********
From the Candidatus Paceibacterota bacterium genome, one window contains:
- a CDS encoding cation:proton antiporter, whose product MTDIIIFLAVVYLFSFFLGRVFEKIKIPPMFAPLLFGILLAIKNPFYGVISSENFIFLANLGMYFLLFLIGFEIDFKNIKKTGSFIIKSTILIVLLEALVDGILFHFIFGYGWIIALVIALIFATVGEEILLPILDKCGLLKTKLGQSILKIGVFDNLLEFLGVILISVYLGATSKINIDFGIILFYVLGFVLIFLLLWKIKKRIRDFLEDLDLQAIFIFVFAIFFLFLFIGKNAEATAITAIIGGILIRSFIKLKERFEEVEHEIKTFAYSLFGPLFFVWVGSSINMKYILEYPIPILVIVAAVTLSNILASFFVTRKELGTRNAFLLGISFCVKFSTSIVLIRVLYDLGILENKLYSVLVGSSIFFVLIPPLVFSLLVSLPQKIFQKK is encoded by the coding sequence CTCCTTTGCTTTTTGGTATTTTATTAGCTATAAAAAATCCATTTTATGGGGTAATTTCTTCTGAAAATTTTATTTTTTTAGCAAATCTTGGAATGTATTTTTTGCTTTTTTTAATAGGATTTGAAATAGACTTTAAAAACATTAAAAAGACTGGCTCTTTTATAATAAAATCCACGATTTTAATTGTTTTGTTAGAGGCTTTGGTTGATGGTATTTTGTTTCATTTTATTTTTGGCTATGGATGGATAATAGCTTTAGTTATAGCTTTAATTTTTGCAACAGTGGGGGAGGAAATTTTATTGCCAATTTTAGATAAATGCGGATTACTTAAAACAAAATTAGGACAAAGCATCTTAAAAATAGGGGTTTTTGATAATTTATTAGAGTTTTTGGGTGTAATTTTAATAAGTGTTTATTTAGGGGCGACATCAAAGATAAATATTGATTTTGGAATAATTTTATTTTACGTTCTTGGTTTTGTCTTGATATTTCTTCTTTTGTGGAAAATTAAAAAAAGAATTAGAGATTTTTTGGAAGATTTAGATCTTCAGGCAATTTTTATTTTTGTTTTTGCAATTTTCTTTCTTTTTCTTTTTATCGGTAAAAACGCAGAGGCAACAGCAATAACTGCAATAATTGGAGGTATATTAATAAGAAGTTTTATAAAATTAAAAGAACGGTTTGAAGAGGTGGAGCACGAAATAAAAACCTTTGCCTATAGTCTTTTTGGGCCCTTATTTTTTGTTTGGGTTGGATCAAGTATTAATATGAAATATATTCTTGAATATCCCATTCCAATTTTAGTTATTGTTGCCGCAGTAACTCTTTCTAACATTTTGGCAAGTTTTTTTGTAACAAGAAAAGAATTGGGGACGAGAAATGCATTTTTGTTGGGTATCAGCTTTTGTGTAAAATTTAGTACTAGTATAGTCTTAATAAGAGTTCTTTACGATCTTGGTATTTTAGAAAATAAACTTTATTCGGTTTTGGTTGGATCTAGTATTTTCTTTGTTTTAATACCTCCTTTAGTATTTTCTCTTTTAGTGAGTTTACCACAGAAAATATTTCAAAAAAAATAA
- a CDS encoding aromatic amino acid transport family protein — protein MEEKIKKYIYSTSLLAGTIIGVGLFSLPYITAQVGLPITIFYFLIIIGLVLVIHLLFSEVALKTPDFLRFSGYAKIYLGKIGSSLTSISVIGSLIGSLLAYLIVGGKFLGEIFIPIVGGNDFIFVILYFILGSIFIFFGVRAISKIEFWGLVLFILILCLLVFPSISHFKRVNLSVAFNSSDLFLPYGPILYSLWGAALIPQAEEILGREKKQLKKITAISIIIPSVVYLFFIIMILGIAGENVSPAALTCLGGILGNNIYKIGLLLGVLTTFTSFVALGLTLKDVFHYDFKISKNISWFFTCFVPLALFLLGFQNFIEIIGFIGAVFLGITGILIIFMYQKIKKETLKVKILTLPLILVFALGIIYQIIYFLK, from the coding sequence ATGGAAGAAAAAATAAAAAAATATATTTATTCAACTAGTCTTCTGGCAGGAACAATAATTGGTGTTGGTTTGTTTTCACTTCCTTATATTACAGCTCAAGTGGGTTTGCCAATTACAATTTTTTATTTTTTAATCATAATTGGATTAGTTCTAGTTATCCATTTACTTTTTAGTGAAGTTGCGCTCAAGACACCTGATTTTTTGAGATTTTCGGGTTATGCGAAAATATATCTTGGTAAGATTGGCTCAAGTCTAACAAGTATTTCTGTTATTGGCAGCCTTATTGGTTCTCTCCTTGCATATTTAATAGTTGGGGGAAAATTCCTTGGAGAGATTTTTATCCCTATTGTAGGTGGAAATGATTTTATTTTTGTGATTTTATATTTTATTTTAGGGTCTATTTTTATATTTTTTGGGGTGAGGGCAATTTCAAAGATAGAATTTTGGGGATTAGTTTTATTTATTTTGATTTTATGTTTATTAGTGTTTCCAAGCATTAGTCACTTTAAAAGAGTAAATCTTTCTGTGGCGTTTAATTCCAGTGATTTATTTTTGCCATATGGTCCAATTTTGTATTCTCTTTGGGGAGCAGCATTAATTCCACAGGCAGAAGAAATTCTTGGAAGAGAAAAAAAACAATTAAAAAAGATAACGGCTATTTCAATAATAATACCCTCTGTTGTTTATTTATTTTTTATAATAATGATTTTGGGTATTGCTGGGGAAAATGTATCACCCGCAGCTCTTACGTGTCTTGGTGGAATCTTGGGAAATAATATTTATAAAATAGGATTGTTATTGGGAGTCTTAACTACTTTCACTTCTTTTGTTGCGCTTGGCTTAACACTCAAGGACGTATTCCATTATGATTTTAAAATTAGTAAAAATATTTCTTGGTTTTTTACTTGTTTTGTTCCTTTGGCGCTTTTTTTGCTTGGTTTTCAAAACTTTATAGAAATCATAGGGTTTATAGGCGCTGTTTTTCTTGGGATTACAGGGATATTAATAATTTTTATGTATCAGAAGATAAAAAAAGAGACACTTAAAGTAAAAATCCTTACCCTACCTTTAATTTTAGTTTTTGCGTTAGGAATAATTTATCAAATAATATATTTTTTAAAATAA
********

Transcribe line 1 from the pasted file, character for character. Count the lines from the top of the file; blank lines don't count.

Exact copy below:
From the Candidatus Paceibacterota bacterium genome, one window contains: